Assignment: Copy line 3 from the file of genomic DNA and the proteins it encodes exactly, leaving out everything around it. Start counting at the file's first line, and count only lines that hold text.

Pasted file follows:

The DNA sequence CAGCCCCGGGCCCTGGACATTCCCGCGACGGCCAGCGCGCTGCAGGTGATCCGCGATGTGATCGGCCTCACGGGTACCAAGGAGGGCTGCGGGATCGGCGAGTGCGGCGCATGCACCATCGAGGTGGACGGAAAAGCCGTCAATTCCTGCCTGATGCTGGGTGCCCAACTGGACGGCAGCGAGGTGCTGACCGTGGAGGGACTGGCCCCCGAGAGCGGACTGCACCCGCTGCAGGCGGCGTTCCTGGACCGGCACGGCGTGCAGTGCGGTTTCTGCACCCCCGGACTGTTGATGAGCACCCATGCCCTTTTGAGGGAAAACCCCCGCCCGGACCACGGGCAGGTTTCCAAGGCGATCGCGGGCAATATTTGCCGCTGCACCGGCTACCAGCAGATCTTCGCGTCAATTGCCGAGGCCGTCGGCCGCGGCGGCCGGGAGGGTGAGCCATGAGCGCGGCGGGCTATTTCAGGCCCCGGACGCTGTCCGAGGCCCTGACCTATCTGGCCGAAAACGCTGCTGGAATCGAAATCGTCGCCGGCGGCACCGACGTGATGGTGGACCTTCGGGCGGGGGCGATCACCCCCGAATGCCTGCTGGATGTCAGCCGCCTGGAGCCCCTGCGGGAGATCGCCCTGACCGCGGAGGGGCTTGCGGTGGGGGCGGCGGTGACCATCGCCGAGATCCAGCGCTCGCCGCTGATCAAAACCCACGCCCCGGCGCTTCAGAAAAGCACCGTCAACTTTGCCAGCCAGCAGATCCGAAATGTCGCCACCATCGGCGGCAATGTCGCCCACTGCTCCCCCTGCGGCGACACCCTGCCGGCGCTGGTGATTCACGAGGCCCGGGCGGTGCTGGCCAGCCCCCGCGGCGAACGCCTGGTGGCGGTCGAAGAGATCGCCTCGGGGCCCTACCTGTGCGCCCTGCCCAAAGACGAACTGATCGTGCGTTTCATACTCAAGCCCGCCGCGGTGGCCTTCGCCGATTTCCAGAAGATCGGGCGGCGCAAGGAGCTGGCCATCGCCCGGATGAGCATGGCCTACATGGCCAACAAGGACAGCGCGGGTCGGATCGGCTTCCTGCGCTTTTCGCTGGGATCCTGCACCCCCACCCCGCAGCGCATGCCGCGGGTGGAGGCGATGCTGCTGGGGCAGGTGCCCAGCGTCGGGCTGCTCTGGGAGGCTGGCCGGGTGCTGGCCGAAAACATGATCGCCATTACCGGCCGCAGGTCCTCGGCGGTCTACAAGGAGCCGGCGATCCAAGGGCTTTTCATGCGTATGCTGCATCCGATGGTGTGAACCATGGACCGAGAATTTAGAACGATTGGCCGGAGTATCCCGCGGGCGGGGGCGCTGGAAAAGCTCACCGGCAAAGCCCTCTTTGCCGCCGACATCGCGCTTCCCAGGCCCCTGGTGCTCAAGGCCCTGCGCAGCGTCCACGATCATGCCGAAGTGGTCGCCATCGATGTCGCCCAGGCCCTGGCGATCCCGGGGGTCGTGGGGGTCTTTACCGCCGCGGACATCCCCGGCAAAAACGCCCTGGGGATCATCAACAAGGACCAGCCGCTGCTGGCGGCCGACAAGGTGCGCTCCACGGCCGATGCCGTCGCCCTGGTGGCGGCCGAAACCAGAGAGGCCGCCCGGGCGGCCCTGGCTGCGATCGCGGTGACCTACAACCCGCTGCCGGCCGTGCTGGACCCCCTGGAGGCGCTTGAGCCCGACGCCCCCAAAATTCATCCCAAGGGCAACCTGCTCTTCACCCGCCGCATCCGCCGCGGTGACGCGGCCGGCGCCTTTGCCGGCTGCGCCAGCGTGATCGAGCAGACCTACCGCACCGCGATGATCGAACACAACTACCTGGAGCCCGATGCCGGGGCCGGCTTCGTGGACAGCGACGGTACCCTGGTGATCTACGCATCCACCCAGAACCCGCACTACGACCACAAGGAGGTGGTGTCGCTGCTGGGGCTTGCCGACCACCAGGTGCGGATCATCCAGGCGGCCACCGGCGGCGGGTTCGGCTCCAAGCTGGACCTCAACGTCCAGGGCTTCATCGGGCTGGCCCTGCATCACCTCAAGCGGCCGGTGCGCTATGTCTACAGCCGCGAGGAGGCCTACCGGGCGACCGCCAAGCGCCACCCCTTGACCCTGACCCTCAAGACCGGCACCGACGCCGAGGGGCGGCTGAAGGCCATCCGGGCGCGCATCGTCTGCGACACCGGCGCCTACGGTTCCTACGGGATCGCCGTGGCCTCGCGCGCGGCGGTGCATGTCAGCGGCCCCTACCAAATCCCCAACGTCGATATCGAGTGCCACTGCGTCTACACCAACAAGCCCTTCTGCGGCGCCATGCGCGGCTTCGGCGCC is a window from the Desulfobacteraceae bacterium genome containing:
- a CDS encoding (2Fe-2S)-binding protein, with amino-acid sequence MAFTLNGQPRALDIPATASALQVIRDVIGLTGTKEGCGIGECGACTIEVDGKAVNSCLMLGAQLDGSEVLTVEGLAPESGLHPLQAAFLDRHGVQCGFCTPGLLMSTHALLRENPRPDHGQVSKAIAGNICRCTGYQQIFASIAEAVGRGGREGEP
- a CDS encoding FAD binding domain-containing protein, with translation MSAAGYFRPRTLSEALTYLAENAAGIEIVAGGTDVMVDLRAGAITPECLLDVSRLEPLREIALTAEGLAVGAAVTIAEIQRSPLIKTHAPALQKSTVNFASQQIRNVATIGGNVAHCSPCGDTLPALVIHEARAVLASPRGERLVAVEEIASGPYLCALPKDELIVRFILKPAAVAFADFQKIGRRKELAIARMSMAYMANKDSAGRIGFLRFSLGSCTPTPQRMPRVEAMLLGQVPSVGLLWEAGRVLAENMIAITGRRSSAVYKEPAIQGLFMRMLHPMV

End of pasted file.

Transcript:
- a CDS encoding FAD binding domain-containing protein, with translation MSAAGYFRPRTLSEALTYLAENAAGIEIVAGGTDVMVDLRAGAITPECLLDVSRLEPLREIALTAEGLAVGAAVTIAEIQRSPLIKTHAPALQKSTVNFASQQIRNVATIGGNVAHCSPCGDTLPALVIHEARAVLASPRGERLVAVEEIASGPYLCALPKDELIVRFILKPAAVAFADFQKIGRRKELAIARMSMAYMANKDSAGRIGFLRFSLGSCTPTPQRMPRVEAMLLGQVPSVGLLWEAGRVLAENMIAITGRRSSAVYKEPAIQGLFMRMLHPMV